Q: What are Bed Bugs?
A: Bed bugs are small parasitic bugs known scientifically as Cimex lectularius (Cimicidae), that get their blood meals from humans at rest. If no human is available, they’ll feed on any warm blooded animal. They prefer humans who lack the furry coat of a dog or cat, but they’ll take what they can get.
They feed by means of a proboscis that pierces the skin and allows them to suck the blood.
Bed bugs have been around for millions of years. They have adapted over the years to become nesting parasites. They inhabit the nests of birds and the roosts of bats. Others of the species have found human homes to be more to their liking.
They are referred to as bed bugs because they make their homes in places where humans rest, such as beds, sofas, and chairs.
The bed bug problem has been growing in recent years. At one point we’d all but eradicated them, but they’re back and growing in number. They can be found in homes, hotels, dorms, military barracks, shelters, cruise ships, and pretty much anywhere humans go to rest.
Q: How Do I Know They’re Bed Bugs?
Bed bug adults are small, flat, oval shaped bugs that give off a distinctive “true bug” odor. They grow to about a quarter of an inch in size. Their young start off in tiny white eggs called nymphs. When they hatch they are almost colorless. They go through several molting stages, growing larger and darker with each stage. When they reach full sized they are a burnt orange color. When they’ve recently fed, you can see a dark red/black blob in their body.
Q: How Can I Tell if I Have a Bed Bug Infestation?
Bed bugs are very hard to find because they’ve adapted into very clever insects, well suited for human home habitation. These bugs are sized to allow them to fit into most any space, able to crawl through loose linked zippers, into tiny cracks in electronic equipment, and into small spaces under walls. They can find their way into wall outlets, too.
Their favorite places to live and hide are bed mattresses, couches, chairs, and any kind of clutter close to one of these things. They run when someone comes near and hide too well to be found. To find them, something more than a quick visual inspection is needed. It can take a professional service several hours to visually inspect a home for bed bugs.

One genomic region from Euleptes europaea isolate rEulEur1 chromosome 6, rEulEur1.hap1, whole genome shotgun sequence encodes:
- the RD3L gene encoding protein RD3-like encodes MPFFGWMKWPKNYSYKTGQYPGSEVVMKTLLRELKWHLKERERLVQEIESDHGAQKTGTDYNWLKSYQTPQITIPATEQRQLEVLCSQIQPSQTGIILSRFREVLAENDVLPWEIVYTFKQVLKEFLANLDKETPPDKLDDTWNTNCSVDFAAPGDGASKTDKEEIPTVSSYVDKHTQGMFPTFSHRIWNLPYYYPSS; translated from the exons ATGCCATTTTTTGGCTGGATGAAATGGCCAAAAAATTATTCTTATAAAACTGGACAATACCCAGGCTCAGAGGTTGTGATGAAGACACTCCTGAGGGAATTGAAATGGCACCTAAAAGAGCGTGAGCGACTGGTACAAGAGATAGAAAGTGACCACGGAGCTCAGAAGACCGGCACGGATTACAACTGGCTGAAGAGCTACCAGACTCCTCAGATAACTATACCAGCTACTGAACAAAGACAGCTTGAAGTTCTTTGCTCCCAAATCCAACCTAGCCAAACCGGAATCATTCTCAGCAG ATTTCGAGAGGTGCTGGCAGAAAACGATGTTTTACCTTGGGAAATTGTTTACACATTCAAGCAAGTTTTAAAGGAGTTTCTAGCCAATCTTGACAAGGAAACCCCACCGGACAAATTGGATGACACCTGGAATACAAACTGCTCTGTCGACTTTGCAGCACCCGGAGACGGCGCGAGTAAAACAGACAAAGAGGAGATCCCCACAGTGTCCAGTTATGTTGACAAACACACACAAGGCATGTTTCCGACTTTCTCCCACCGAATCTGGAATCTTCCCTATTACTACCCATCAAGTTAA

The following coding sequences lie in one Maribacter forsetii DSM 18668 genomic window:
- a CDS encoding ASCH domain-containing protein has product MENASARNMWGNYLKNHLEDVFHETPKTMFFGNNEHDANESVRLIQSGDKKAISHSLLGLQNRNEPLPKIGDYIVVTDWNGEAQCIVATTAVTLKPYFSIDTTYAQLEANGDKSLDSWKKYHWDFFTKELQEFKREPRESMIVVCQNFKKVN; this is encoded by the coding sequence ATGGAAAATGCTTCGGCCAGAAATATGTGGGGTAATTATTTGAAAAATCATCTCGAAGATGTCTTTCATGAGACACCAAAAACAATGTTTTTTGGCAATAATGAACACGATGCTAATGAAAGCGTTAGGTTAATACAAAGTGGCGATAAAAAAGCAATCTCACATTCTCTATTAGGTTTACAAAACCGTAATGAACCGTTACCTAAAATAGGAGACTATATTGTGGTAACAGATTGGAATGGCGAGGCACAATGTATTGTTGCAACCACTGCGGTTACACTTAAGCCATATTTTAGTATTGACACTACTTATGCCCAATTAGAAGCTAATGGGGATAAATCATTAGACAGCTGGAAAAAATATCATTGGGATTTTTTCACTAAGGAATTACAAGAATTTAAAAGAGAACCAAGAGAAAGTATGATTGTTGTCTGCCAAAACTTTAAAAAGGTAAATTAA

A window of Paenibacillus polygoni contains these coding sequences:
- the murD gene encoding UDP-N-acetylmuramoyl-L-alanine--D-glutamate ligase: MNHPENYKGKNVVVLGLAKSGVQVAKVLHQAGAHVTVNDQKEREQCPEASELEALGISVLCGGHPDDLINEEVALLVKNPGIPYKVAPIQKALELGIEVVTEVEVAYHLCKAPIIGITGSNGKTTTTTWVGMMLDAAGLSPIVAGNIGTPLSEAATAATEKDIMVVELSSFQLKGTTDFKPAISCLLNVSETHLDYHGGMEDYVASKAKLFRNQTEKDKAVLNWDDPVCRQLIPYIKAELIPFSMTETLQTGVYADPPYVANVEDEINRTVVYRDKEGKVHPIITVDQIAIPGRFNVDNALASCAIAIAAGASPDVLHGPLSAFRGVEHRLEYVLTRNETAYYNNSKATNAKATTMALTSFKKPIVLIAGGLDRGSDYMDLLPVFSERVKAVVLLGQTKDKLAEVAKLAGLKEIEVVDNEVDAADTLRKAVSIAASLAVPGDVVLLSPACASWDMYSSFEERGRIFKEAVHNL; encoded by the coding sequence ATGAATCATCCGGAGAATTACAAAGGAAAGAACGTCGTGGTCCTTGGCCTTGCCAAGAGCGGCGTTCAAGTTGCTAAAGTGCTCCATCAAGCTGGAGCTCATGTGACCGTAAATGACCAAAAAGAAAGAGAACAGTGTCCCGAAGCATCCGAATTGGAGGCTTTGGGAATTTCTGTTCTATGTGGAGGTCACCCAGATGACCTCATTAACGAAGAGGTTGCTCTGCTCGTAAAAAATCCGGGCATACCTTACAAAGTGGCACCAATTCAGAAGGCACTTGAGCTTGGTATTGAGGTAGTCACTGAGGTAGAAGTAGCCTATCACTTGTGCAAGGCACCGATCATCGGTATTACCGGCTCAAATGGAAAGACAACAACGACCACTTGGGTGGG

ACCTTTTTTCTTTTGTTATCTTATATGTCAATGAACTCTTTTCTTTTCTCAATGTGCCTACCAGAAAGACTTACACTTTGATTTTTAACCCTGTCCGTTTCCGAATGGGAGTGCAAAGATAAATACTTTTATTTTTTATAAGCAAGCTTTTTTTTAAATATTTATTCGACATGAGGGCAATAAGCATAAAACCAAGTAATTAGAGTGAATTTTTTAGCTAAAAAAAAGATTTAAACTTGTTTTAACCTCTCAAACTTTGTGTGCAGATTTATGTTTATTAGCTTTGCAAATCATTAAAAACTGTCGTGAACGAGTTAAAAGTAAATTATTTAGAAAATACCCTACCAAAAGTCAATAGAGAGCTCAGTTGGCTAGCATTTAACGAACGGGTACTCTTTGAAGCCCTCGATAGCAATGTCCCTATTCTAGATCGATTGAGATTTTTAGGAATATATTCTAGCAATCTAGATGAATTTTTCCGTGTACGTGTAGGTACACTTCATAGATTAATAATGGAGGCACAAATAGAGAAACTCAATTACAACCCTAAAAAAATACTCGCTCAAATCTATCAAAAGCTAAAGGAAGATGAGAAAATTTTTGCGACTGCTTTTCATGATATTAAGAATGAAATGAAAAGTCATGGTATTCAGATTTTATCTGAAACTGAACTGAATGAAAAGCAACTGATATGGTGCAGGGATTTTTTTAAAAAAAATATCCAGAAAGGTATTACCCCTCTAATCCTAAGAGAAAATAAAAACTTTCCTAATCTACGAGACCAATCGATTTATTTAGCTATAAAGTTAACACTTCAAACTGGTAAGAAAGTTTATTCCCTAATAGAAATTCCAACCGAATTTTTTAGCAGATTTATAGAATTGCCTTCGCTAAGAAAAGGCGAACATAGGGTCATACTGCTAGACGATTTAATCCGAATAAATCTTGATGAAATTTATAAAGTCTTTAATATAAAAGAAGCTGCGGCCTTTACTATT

If an infestation is well established, you can look for evidence of the bugs along the seems of mattresses, in creases, along the headboard, and other places on or near the bed. As they shed their skins they’ll leave behind the old. While hard to see, they can sometimes be found with a flashlight and magnifying glass.
They’ll leave behind fecal matter, which will look like tiny dark spots. They can drop blood, as well, which shows as tiny red/brown spots on the mattress or other furniture.
Bed bug detection dogs are gaining in popularity. Their success rate varies because there are so many factors that can affect it. They are trained at facilities that specialize in scenting dog training and purchased by local pest control companies. The dog is only as good as his training and his handler, but they are generally accurate and as long as the company handling the dog has a good reputation, they can help you find if your home is infested.
There are items that can be purchased professionally that can help you find out if you have bed bugs. Cups that are placed under the legs of the furniture are popular and work very well.
Some attract bugs with lures, but others are passive and simply allow the bugs to take their natural path to their nightly meal. When the bug walks up the cup’s side, it falls in and can’t get out. The cup is either coated with a glue that traps the bugs, or is too tall and slippery on the inside for them to get purchase to climb out.
If, when you wake, you find bed bugs in these traps, it’s time to call an exterminator.
Q: What Preventative Measures Can I Take?
You can be careful when travelling by making sure you take precautions at hotels and motels. Be careful not to set your luggage down on any soft surfaces, live out of your suitcase so your clothing doesn’t get infected if the room has bed bugs. Put worn clothing in tightly sealed bags to be dumped directly into the washing machine when you get home. The washer may kill any bed bugs on the clothes, and at least fifteen minutes in the dryer on standard heat will certainly kill them.